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Divorce Archives

Law gives judges more discretion to deal with pet custody issues

Every divorcing couple is different, which means the most contentious issue during marriage dissolution can vary by case. Sometimes the most fought over issue of a divorce isn't dividing up the furniture or deciding who gets the family home, but rather, deciding who gets the pet. Many people consider their pets to be part of the family, but family courts have often treated pets like any other piece of property during divorce proceedings. However, a new law in California will give judges much more discretion when deciding who your pet should live with post-divorce.

Getting a divorce? Stay away from social media

Divorce is never an easy process, particularly if you and your soon-to-be ex are not on the best of terms. During divorce, you may feel angry at your spouse and want to lash out against them on social media. However, experts warn that anything you post online could come back to haunt you later on as you divide up your assets or fight over custody of your children.

Preparing the kids for school post-divorce

Summer break has flown by, and soon the kids will be back-to-school, if they haven't started already. If you and your spouse recently got a divorce, you may be concerned about how the divorce will affect your children, particularly when it comes to their schooling. With the right preparation, you and your ex can ensure that your kids have a successful school year and continue to maintain positive relationships with both parents post-divorce.

Divorcing couples must decide who will pay kids' college tuition

As you progress through your divorce, you'll quickly realize that there are a lot of minor and major issues for you and your spouse to deal with. For couples without children, divorce can be as simple as dividing up the marital property and going their separate ways. However, things may not be so simple for couples with children. Divorcing parents in California often must agree on where the child will live, how often the other parent will see the child, who will be responsible for making decisions relating to the child's upbringing, and determining who will pay for child-related expenses.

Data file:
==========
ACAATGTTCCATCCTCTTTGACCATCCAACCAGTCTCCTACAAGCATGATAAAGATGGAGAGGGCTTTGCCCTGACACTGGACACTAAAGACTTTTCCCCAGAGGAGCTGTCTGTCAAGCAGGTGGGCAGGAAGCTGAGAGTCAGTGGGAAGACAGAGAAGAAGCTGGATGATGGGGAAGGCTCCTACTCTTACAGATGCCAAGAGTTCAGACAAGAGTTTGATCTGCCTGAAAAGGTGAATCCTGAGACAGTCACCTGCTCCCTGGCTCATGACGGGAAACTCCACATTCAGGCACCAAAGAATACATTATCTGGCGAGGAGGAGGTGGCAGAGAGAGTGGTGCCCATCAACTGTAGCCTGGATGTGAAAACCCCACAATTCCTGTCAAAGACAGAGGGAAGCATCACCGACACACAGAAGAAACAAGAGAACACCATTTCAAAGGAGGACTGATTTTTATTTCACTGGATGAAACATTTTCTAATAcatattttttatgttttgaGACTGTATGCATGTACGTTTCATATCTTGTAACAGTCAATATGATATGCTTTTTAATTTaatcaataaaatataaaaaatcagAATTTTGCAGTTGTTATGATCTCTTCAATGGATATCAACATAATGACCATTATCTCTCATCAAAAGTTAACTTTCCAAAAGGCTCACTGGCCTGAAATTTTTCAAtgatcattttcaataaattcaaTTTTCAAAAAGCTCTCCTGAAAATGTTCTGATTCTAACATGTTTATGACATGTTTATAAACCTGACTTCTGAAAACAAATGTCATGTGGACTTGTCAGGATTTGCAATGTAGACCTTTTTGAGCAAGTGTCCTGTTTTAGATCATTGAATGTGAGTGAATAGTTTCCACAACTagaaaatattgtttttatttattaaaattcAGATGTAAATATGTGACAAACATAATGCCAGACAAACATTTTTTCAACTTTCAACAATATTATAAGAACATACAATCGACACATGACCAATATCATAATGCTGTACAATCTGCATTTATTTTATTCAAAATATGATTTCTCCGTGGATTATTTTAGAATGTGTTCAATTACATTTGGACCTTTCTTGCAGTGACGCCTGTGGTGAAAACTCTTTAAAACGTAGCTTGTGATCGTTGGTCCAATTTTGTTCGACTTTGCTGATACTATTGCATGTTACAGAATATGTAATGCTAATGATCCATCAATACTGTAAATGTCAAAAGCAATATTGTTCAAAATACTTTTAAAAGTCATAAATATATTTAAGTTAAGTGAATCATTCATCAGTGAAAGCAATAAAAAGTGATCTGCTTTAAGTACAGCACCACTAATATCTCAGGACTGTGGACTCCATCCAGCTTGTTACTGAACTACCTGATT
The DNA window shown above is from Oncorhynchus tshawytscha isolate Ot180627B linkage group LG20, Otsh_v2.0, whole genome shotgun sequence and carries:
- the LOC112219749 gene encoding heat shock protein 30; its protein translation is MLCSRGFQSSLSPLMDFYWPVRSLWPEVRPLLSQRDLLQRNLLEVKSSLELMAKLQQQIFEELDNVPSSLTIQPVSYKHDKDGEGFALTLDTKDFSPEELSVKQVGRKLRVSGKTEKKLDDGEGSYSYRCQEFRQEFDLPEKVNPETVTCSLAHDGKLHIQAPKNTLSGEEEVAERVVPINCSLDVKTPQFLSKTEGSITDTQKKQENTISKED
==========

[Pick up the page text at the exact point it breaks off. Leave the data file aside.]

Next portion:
Prenuptial and postnuptial agreements offer protection

Whether you are in the early stages of wedding planning or years into your marriage, you should consider signing a prenuptial or postnuptial agreement. According to a survey by the American Academy of Matrimonial Lawyers, close to two-thirds of lawyers surveyed saw an increase in clients seeking prenuptial agreements over the last three years. Prenuptial agreements are basically seen as contracts and will generally be upheld in court, so it is important to make sure these agreements is drafted correctly.

What are my options for divorce?

Deciding to officially end your marriage is a very difficult decision, even if you and your spouse have been butting heads for a while. If you have decided to get a divorce, then you and your spouse may be wondering how to go about the process. California couples have various options when it comes to divorce, so it is important that you choose the one that is best for you and your family. A family law attorney can assist in that decision and help you move forward with whatever you decide.

Finalizing your divorce in 2018 may save you money

If you and your spouse have decided to go your separate ways, you may be wondering when the timing is right to finalize a marriage dissolution. With new tax laws in place, there are many things to consider as you begin the divorce filing process. For many California couples, finalizing their divorce in 2018 may be the best financial decision for their families' futures.

Certain assets may be affected by your divorce

Divorce can have a significant impact on your finances, particularly when it comes to your retirement assets. According to a study by the Center for Retirement Research (CRR), households that have not been through a divorce have a 30 percent higher net financial wealth than households that have been through divorce. Divorced people are also five percent more likely to run out of assets than non-divorced people.